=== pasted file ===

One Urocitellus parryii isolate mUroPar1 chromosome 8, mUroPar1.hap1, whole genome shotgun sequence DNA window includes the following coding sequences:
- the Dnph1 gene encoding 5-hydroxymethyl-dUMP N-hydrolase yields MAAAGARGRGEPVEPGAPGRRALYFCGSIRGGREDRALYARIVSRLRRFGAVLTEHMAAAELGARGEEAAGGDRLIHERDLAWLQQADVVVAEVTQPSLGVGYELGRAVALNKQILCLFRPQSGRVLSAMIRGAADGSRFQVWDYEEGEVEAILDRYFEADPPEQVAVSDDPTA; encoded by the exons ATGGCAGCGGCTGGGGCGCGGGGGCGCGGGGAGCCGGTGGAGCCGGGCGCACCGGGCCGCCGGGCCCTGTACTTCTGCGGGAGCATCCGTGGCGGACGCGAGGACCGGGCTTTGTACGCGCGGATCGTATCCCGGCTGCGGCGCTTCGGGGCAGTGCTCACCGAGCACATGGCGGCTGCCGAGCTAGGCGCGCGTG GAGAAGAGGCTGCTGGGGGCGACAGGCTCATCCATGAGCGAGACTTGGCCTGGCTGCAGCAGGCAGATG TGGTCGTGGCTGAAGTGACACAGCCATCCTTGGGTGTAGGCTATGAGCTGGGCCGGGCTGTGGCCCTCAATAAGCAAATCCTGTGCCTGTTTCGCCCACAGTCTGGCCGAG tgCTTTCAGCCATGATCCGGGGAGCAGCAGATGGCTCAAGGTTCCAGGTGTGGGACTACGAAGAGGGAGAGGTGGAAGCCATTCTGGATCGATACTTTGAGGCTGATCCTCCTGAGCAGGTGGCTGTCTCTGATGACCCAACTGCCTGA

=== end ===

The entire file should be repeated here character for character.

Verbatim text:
One Urocitellus parryii isolate mUroPar1 chromosome 8, mUroPar1.hap1, whole genome shotgun sequence DNA window includes the following coding sequences:
- the Dnph1 gene encoding 5-hydroxymethyl-dUMP N-hydrolase yields MAAAGARGRGEPVEPGAPGRRALYFCGSIRGGREDRALYARIVSRLRRFGAVLTEHMAAAELGARGEEAAGGDRLIHERDLAWLQQADVVVAEVTQPSLGVGYELGRAVALNKQILCLFRPQSGRVLSAMIRGAADGSRFQVWDYEEGEVEAILDRYFEADPPEQVAVSDDPTA; encoded by the exons ATGGCAGCGGCTGGGGCGCGGGGGCGCGGGGAGCCGGTGGAGCCGGGCGCACCGGGCCGCCGGGCCCTGTACTTCTGCGGGAGCATCCGTGGCGGACGCGAGGACCGGGCTTTGTACGCGCGGATCGTATCCCGGCTGCGGCGCTTCGGGGCAGTGCTCACCGAGCACATGGCGGCTGCCGAGCTAGGCGCGCGTG GAGAAGAGGCTGCTGGGGGCGACAGGCTCATCCATGAGCGAGACTTGGCCTGGCTGCAGCAGGCAGATG TGGTCGTGGCTGAAGTGACACAGCCATCCTTGGGTGTAGGCTATGAGCTGGGCCGGGCTGTGGCCCTCAATAAGCAAATCCTGTGCCTGTTTCGCCCACAGTCTGGCCGAG tgCTTTCAGCCATGATCCGGGGAGCAGCAGATGGCTCAAGGTTCCAGGTGTGGGACTACGAAGAGGGAGAGGTGGAAGCCATTCTGGATCGATACTTTGAGGCTGATCCTCCTGAGCAGGTGGCTGTCTCTGATGACCCAACTGCCTGA